Fowler, who directed the physical diagnosis course, took a hands-on approach to training Mercer, showing him how to use his amplified stethoscope in ways that differed from general practice with a regular model.

Equipped with an essential tool for medicine and the knowledge that he could succeed in a clinical space, Mercer spent part of his first year in an ENT (ear, nose, and throat) continuity clinic with Dr. David Haynes, professor of otolaryngology and hearing and speech sciences. There, Mercer put his new skills to the test while acting as a reassuring figure for families.

“I was placed in a clinic with an ENT doctor who saw a lot of children who had just gotten cochlear implants or had hearing loss,” he said. “Often times, parents came in really uncertain about what to do with their children, our patients. It’s a big change. All of the sudden, their kids can’t hear anymore, and they don’t know what to do. I appreciated Dr. Haynes, my attending, who asked me to talk to them about my own experiences and show them that though their kid might not be able to hear as well, that’s not going to change anything. They can still do anything they want while living with hearing loss.”

Preparing for a people-driven future

Mercer informed his conversations with parents both through personal experience and prior interactions with children with hearing loss. Mercer and his brothers had worked with deaf elementary school students in underserved areas of Georgia. The group they called the “Mercer Maniacs” practiced talking while working through activities like science experiments, pitching tents, or building bird houses. The Mercers encouraged the students to lead the projects, asking them to be the communicators as they worked through each step.

Three men stand on a stage
Evan Mercer’s brothers and father join him on stage for Match Day 2022. Photo: Anne Rayner

Grant Mercer, the youngest of three and a second-year Vanderbilt MD student, watched his older brother with admiration. He stills looks to Evan for leadership.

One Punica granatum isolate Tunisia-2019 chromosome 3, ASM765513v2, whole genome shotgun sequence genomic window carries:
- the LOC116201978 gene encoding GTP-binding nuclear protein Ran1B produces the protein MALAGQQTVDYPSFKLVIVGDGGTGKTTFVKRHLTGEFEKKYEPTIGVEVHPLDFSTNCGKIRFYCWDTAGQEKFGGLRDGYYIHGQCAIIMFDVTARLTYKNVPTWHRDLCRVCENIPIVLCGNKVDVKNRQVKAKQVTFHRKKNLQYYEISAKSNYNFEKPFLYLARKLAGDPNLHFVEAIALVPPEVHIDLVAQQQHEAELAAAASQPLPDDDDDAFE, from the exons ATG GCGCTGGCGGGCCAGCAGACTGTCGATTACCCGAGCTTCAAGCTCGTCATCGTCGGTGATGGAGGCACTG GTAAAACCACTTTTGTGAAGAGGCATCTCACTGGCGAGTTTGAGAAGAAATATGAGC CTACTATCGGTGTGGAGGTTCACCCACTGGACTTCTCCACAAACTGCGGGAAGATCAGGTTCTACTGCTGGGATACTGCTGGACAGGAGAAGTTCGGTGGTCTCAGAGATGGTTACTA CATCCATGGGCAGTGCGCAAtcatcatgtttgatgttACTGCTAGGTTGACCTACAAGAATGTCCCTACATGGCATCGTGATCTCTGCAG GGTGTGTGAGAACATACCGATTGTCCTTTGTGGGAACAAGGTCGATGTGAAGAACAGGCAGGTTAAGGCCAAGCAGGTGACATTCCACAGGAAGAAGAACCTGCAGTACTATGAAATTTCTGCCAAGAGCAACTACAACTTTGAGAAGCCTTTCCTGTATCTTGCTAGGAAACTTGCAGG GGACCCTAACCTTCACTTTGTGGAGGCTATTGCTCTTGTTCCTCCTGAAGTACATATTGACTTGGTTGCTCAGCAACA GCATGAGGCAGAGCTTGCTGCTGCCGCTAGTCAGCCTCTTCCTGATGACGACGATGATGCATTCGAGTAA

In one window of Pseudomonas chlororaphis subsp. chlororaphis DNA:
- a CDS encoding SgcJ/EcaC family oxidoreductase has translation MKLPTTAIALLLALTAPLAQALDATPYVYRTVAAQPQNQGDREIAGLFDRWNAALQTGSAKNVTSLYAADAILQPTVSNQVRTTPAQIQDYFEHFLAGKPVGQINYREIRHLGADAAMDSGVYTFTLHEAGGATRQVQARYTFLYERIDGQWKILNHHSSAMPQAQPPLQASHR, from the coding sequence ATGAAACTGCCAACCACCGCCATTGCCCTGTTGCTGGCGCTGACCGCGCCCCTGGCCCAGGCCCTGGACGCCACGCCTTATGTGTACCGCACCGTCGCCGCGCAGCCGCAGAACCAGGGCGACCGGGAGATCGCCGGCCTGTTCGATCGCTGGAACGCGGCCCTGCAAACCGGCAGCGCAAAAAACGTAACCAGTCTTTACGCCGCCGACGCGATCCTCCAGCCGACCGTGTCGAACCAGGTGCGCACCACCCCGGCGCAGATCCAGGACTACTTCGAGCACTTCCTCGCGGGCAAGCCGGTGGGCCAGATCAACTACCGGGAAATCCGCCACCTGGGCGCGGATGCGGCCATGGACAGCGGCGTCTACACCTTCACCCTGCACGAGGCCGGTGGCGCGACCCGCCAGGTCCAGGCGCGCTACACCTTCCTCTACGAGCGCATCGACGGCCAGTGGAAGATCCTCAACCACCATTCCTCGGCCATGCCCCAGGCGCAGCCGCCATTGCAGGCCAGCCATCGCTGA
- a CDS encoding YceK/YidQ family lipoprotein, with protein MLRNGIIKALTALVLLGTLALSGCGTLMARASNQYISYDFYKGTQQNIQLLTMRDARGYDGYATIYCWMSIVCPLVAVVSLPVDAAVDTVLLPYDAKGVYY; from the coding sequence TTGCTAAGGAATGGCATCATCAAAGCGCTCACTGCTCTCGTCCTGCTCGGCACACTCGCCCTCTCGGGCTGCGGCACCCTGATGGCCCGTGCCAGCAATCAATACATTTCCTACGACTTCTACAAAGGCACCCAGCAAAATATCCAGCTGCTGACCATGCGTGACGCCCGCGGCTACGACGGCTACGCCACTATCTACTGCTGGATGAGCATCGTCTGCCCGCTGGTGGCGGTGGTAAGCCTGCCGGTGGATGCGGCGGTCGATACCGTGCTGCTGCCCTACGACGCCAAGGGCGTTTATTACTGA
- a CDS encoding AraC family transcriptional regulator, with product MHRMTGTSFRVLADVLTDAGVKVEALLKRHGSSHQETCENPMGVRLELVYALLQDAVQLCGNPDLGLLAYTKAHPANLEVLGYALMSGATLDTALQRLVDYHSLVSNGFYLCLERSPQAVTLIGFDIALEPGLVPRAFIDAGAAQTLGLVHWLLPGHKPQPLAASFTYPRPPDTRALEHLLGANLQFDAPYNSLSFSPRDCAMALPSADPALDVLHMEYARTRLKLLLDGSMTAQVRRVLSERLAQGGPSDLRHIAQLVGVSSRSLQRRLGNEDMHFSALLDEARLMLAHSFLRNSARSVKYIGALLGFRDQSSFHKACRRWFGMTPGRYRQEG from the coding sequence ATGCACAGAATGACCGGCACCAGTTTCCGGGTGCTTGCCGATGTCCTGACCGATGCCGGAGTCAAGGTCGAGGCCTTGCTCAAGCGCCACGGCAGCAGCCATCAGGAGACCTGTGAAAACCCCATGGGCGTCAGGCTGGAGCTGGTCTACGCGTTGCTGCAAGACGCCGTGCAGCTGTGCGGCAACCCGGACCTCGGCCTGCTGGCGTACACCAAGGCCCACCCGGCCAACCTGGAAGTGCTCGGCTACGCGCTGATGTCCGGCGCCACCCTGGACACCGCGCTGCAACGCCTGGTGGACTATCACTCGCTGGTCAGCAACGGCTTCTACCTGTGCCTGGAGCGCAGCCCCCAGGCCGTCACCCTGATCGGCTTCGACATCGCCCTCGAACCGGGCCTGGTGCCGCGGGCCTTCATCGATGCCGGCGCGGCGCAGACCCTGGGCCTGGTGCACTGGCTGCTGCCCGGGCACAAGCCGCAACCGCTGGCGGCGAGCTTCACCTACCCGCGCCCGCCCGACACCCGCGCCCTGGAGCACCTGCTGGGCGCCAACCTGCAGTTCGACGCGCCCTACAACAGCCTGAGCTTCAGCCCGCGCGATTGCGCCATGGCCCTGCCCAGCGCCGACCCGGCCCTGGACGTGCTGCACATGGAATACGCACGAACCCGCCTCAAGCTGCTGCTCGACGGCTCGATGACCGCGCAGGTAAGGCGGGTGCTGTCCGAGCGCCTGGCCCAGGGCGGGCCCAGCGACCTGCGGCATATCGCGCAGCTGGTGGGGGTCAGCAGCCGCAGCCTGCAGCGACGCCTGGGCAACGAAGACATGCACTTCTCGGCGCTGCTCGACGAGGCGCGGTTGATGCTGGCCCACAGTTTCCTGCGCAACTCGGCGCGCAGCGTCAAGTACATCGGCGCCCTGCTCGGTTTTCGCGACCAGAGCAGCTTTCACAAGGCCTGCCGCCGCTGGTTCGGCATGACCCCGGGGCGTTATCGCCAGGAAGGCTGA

“Evan is a great big brother, someone I can always depend on to have my back,” Grant Mercer said. “He has given me some excellent advice on how to thrive in medical school. I never really thought of Evan as being someone with a disability because his lack of hearing never stopped him from doing whatever he wanted. He’s fearless that way. From dancing to ‘Crazy Train’ in the middle of the football field as Mr. Commodore to skiing down a black diamond slope that petrified the rest of the family, Evan is always just Evan. Hearing loss has never stood in his way.”

Soon Mercer will enter practice as a resident physician at Vanderbilt, where again he will work to holistically address patient concerns openly and honestly, though sometimes the conversation might be difficult.

“We need to be able to talk about [disability] openly,” he said. “It can be an uncomfortable topic to talk about. One of my main goals has been just opening up the field to everybody and saying, ‘Yes, I am deaf, and I’m okay with that. Here’s my story, here’s what I went through, and here’s all the cool things I’ve done with it.’ That was the first step. Now, I’m trying to explore that further. Now that I’m preparing for residency and getting ready to be in the hospital, I’m thinking about how to take that [conversation] to the next level.